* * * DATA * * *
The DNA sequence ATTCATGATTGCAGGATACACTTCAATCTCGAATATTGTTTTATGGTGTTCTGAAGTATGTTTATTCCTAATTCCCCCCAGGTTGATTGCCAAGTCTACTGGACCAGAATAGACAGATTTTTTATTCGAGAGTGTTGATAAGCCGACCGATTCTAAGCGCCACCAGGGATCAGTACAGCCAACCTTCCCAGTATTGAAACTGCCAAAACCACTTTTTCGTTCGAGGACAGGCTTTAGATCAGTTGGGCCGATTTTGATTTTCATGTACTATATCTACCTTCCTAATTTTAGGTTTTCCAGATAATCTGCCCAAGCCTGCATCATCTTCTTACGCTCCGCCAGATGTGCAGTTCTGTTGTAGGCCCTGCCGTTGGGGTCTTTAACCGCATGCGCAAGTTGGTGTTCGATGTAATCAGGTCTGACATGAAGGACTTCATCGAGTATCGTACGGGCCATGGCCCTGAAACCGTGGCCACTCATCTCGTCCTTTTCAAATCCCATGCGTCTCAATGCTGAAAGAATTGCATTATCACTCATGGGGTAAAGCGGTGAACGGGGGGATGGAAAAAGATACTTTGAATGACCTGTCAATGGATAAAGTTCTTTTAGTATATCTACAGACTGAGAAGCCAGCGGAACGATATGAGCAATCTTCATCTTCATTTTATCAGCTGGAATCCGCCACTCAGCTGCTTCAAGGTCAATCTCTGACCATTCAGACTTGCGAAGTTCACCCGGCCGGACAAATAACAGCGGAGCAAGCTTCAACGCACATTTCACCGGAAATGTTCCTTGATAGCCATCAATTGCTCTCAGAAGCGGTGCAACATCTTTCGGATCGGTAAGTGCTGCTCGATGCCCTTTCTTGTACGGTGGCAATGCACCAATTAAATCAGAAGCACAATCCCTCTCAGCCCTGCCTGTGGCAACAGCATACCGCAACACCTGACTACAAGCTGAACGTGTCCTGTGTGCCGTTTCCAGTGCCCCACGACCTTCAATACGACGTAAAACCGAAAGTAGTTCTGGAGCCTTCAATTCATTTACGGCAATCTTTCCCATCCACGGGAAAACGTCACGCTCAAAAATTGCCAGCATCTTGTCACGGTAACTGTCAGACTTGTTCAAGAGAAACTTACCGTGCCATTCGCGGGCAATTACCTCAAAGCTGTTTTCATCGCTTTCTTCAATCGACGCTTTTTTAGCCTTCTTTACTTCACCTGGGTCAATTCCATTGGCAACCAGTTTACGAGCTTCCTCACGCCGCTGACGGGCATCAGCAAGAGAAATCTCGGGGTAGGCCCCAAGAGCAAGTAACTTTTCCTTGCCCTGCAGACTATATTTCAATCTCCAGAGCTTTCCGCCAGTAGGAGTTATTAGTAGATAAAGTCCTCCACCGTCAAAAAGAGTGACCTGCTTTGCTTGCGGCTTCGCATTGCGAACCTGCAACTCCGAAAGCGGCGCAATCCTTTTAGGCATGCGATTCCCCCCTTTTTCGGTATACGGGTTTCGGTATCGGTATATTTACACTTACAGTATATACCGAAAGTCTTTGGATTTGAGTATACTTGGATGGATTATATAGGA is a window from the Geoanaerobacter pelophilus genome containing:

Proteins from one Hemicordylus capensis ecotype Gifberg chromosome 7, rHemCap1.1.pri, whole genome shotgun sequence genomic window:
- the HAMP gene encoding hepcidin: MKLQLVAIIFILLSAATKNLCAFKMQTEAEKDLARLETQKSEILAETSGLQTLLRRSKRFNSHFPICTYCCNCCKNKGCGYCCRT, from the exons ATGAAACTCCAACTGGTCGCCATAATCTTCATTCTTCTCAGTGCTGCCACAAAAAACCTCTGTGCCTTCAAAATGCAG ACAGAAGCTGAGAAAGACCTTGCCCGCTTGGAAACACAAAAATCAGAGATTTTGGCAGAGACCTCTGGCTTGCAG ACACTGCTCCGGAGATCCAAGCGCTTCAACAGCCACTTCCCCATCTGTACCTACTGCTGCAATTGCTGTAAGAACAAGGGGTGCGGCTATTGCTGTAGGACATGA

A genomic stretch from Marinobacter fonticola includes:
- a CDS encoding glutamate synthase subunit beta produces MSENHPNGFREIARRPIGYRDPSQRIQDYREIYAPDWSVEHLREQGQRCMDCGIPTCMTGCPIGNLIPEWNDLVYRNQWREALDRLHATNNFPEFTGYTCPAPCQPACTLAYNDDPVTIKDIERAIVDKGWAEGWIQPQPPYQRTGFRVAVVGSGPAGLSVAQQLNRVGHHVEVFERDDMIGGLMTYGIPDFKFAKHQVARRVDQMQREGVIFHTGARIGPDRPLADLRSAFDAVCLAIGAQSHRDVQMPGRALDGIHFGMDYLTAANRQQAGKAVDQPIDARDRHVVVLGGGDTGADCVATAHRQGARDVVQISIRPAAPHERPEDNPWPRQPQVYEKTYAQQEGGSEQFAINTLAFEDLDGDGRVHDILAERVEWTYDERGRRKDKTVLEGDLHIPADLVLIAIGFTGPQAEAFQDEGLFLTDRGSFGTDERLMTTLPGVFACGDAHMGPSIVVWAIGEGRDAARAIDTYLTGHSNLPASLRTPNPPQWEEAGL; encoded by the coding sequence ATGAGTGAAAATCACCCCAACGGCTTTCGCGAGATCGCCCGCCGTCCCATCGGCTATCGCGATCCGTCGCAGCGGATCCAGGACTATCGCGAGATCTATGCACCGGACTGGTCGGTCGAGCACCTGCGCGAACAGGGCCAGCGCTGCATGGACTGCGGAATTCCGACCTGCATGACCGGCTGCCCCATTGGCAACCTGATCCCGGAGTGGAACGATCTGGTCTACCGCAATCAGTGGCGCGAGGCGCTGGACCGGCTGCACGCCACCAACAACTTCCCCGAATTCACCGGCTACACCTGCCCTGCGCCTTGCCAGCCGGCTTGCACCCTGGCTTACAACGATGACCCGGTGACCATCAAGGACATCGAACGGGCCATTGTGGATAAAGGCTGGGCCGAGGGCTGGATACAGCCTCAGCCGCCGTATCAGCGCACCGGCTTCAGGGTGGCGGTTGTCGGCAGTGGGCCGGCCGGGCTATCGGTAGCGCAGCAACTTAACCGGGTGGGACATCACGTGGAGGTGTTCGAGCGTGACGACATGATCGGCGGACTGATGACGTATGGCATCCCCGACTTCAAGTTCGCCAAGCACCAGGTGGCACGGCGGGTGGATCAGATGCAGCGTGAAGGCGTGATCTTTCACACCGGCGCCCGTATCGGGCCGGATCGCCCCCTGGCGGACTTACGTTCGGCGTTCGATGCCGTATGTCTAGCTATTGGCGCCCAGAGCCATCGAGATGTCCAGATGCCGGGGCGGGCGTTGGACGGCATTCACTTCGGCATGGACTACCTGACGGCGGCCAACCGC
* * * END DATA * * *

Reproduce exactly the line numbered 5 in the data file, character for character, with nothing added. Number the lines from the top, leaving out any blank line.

- a CDS encoding glutamate synthase subunit beta produces MSENHPNGFREIARRPIGYRDPSQRIQDYREIYAPDWSVEHLREQGQRCMDCGIPTCMTGCPIGNLIPEWNDLVYRNQWREALDRLHATNNFPEFTGYTCPAPCQPACTLAYNDDPVTIKDIERAIVDKGWAEGWIQPQPPYQRTGFRVAVVGSGPAGLSVAQQLNRVGHHVEVFERDDMIGGLMTYGIPDFKFAKHQVARRVDQMQREGVIFHTGARIGPDRPLADLRSAFDAVCLAIGAQSHRDVQMPGRALDGIHFGMDYLTAANRQQAGKAVDQPIDARDRHVVVLGGGDTGADCVATAHRQGARDVVQISIRPAAPHERPEDNPWPRQPQVYEKTYAQQEGGSEQFAINTLAFEDLDGDGRVHDILAERVEWTYDERGRRKDKTVLEGDLHIPADLVLIAIGFTGPQAEAFQDEGLFLTDRGSFGTDERLMTTLPGVFACGDAHMGPSIVVWAIGEGRDAARAIDTYLTGHSNLPASLRTPNPPQWEEAGL; encoded by the coding sequence ATGAGTGAAAATCACCCCAACGGCTTTCGCGAGATCGCCCGCCGTCCCATCGGCTATCGCGATCCGTCGCAGCGGATCCAGGACTATCGCGAGATCTATGCACCGGACTGGTCGGTCGAGCACCTGCGCGAACAGGGCCAGCGCTGCATGGACTGCGGAATTCCGACCTGCATGACCGGCTGCCCCATTGGCAACCTGATCCCGGAGTGGAACGATCTGGTCTACCGCAATCAGTGGCGCGAGGCGCTGGACCGGCTGCACGCCACCAACAACTTCCCCGAATTCACCGGCTACACCTGCCCTGCGCCTTGCCAGCCGGCTTGCACCCTGGCTTACAACGATGACCCGGTGACCATCAAGGACATCGAACGGGCCATTGTGGATAAAGGCTGGGCCGAGGGCTGGATACAGCCTCAGCCGCCGTATCAGCGCACCGGCTTCAGGGTGGCGGTTGTCGGCAGTGGGCCGGCCGGGCTATCGGTAGCGCAGCAACTTAACCGGGTGGGACATCACGTGGAGGTGTTCGAGCGTGACGACATGATCGGCGGACTGATGACGTATGGCATCCCCGACTTCAAGTTCGCCAAGCACCAGGTGGCACGGCGGGTGGATCAGATGCAGCGTGAAGGCGTGATCTTTCACACCGGCGCCCGTATCGGGCCGGATCGCCCCCTGGCGGACTTACGTTCGGCGTTCGATGCCGTATGTCTAGCTATTGGCGCCCAGAGCCATCGAGATGTCCAGATGCCGGGGCGGGCGTTGGACGGCATTCACTTCGGCATGGACTACCTGACGGCGGCCAACCGC